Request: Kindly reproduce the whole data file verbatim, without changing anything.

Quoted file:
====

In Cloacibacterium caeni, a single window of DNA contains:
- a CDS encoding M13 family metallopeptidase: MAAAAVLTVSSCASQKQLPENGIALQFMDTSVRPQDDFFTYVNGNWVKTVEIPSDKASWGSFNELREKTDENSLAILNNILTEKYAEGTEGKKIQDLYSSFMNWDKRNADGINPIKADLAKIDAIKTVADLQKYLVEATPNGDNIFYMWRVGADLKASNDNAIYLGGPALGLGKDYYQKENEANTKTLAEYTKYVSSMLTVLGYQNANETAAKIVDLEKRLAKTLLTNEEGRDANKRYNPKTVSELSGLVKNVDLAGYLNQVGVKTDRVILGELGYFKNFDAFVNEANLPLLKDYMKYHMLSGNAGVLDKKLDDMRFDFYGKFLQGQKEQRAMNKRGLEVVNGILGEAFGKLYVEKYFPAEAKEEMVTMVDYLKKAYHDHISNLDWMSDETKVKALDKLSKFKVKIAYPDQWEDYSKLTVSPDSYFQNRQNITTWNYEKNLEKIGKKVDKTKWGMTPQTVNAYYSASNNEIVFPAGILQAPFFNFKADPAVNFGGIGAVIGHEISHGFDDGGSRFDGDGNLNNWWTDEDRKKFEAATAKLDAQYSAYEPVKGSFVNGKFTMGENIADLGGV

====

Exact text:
In Cloacibacterium caeni, a single window of DNA contains:
- a CDS encoding M13 family metallopeptidase: MAAAAVLTVSSCASQKQLPENGIALQFMDTSVRPQDDFFTYVNGNWVKTVEIPSDKASWGSFNELREKTDENSLAILNNILTEKYAEGTEGKKIQDLYSSFMNWDKRNADGINPIKADLAKIDAIKTVADLQKYLVEATPNGDNIFYMWRVGADLKASNDNAIYLGGPALGLGKDYYQKENEANTKTLAEYTKYVSSMLTVLGYQNANETAAKIVDLEKRLAKTLLTNEEGRDANKRYNPKTVSELSGLVKNVDLAGYLNQVGVKTDRVILGELGYFKNFDAFVNEANLPLLKDYMKYHMLSGNAGVLDKKLDDMRFDFYGKFLQGQKEQRAMNKRGLEVVNGILGEAFGKLYVEKYFPAEAKEEMVTMVDYLKKAYHDHISNLDWMSDETKVKALDKLSKFKVKIAYPDQWEDYSKLTVSPDSYFQNRQNITTWNYEKNLEKIGKKVDKTKWGMTPQTVNAYYSASNNEIVFPAGILQAPFFNFKADPAVNFGGIGAVIGHEISHGFDDGGSRFDGDGNLNNWWTDEDRKKFEAATAKLDAQYSAYEPVKGSFVNGKFTMGENIADLGGV